The broad goal of this project is to activate potential for richly layered research, cross-discipline dialogue, and creative process to shift public understanding of our shared environments and histories. It is driven by a desire to understand how the (hi)story of the Penobscot River is preserved and told and, at the same time, to work against linear, progress-based narratives of the river that represent the past as something static that is disconnected from the present and future.
Registration: click here
Description: This workshop will use the framework of the iLANDing scores to research some of the art works in MOMA’s collection. What happens when we propose that the artwork itself is an ecological system that we inhabit? What kinds of movement emerge from this investigation? What new conceptual possibilities between performance and visual art are activated through this embodied process of the score? The art work becomes performance, the performance becomes the artifact, everything is experienced through movement. We will start by working with the iLANDIng scores outdoors then bring that experience into the museum to research particular artworks. From that we will create performance events as artifacts of this exchange of the resonance between movement, form, scales of sensation, time and experience -locating new aesthetic value in artistic frames for inhabiting our world.
The materials explored in this workshop will culminate with a public manifestation at The Museum of Modern Art, in conjunction with Judson Dance Theater: The Work Is Never Done. Participation in the workshop does not require you to participate in the manifestation at MoMA.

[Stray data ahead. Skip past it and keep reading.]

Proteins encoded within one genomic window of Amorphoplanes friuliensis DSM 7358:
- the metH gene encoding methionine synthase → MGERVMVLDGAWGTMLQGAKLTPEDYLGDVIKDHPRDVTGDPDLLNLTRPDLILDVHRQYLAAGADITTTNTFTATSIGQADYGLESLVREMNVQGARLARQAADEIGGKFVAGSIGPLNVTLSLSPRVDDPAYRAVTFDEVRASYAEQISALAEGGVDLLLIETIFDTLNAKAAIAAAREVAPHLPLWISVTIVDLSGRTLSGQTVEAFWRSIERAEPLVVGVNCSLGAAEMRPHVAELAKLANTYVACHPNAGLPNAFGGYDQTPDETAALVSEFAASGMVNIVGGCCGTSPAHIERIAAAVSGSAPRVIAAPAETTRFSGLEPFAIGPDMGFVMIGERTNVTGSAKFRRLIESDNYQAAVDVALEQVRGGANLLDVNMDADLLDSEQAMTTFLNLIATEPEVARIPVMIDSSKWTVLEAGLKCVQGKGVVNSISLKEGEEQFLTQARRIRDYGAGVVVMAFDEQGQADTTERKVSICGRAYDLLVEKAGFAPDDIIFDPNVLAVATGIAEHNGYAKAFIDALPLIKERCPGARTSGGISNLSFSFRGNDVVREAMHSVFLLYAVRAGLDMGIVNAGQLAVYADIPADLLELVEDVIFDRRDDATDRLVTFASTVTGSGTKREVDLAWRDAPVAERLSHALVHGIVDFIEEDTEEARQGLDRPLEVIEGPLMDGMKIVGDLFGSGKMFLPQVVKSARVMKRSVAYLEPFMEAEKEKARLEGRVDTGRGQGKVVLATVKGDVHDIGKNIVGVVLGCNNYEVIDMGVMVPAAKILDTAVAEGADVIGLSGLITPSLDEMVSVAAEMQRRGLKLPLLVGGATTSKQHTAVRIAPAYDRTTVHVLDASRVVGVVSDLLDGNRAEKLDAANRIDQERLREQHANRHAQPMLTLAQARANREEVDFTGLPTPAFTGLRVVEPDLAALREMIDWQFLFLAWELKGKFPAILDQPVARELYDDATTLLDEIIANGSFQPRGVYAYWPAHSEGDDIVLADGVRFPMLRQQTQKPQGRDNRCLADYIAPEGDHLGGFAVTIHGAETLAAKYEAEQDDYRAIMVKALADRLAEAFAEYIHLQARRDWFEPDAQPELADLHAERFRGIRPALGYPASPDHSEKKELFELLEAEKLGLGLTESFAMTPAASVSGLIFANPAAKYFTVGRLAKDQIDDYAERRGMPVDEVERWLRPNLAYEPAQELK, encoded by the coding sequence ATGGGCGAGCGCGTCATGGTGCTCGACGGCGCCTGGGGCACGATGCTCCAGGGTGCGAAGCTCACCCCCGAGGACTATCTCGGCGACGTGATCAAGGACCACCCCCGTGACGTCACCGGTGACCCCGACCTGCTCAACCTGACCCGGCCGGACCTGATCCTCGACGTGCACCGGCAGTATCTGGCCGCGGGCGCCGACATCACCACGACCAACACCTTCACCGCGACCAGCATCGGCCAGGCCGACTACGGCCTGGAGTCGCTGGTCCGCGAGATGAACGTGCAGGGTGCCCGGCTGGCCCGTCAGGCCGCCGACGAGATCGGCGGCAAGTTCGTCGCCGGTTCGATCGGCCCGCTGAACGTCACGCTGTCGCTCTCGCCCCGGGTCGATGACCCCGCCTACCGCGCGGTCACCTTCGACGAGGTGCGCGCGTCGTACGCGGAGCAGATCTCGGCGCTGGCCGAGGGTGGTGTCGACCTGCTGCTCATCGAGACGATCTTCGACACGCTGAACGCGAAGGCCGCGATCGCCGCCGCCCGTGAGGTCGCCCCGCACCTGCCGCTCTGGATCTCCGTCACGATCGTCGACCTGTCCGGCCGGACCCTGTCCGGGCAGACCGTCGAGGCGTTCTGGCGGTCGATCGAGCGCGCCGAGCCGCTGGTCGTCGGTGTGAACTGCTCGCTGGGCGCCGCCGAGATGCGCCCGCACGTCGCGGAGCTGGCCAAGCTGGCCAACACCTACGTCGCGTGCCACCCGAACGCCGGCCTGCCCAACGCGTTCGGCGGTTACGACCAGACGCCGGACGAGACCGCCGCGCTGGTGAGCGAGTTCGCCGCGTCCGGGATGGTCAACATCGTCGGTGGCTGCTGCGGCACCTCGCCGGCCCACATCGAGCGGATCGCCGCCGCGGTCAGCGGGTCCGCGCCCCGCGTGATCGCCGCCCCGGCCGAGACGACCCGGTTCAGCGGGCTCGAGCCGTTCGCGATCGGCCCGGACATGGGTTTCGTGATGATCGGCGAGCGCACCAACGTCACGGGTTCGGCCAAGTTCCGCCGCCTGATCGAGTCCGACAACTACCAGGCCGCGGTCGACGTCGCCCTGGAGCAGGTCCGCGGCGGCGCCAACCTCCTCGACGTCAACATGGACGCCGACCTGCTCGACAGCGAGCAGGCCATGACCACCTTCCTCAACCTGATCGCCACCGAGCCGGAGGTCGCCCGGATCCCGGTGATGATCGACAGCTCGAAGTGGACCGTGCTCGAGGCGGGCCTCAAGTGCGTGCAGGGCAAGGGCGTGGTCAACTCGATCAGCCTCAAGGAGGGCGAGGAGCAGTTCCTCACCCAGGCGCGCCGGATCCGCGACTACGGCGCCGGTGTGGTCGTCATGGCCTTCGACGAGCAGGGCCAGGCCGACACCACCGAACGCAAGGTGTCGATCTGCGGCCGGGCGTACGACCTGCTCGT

Location (venue, city, state, country): 122 Community Center and the Museum of Modern Art, New York, NY, USA
[Photo: Performers Jennifer Monson and Mauriah Donegan Kraker in bend the even at Chocolate Factory Theater, Photo by Ian Douglas]
December 1 – 2, 2018
10:00 AM – 2:00 PM
Jennifer Monson teaches a workshop at Movement Research!
We will start with performing instantaneous 2 minute dances for each other. Responding with various approaches to language – descriptive, poetic, non–verbal, structural, etc., we will hone our intentions as they evolve in the act of performance. Over the two days we will expand the time frame and generate material that can be used towards future research, performance and pleasure. What is performed both for witness and dancer? Is it an act, a task, a relation, a perception? How to we communicate, obfuscate, shape, clarify, and stir up mystery? We will animate different spaces of performance and dance through our research together.
For more info and to register: https://movementresearch.org/event/9046
Full Flyer here: INVITATION COLLOQUE ADD
Jennifer Monson heads to France next for ENSAM’s Architecture Dance Design Conference!
See a rough translation from their website:
MONDAY OCTOBER 29: BODY IN MOTION, SHARING WORKS AND A CONTEXTUALIZED ARCHITECTURE: WHAT SENSIBLE APPROACH?
RESTITUTION OF EXPERIENCE AS RESEARCH AND PEDAGOGY
TUESDAY 30 OCTOBER:
AT THE CROSSING OF THE DISCIPLINES, INTERROGATE THE SPACE GENERATED AND SHARED. PERFORMANCE SPACE AND EPHEMERAL COMMUNITY OF GESTURES:
WHAT ARE THE RECIPROCAL CONNECTIONS BETWEEN DANCE, ARCHITECTURE AND DESIGN?
ENSAM, in partnership with ICI-CCN, La Sapienza and the French Institute of Rome, organizes the Architecture Danse Design conference.
This symposium puts in conversation several disciplines around theory and practice, research and creation, pedagogy and transmission, and retraces the experiences of the organizing institutions in connection with the resident artist.
Guest sessions led by: Emmanuelle Huynh, Jennifer Monson, Mathias Fish – choreographers, Francesco Careri, founder of Stalker, collective of architects, Alix de Morant, lecturer in theatrical and choreographic studies at the Paul-Valéry University Montpellier 3.
Free RSVP at: ADDreservation@montpellier.archi.fr
FEVERISH WORLD (2018-2068): Arts and Sciences of Collective Survival will be a three-day symposium and convergence intended to catalyze the building of bridges between the arts and the sciences, and between academe and the broader community, to help prepare UVM and the Burlington region for the next 50 years of anticipated “feverishness.” (Fill in your own blanks about the likely sources of that feverishness–climate and ecological changes, resource wars, movements of refugee populations, clashing political paradigms, and so on.)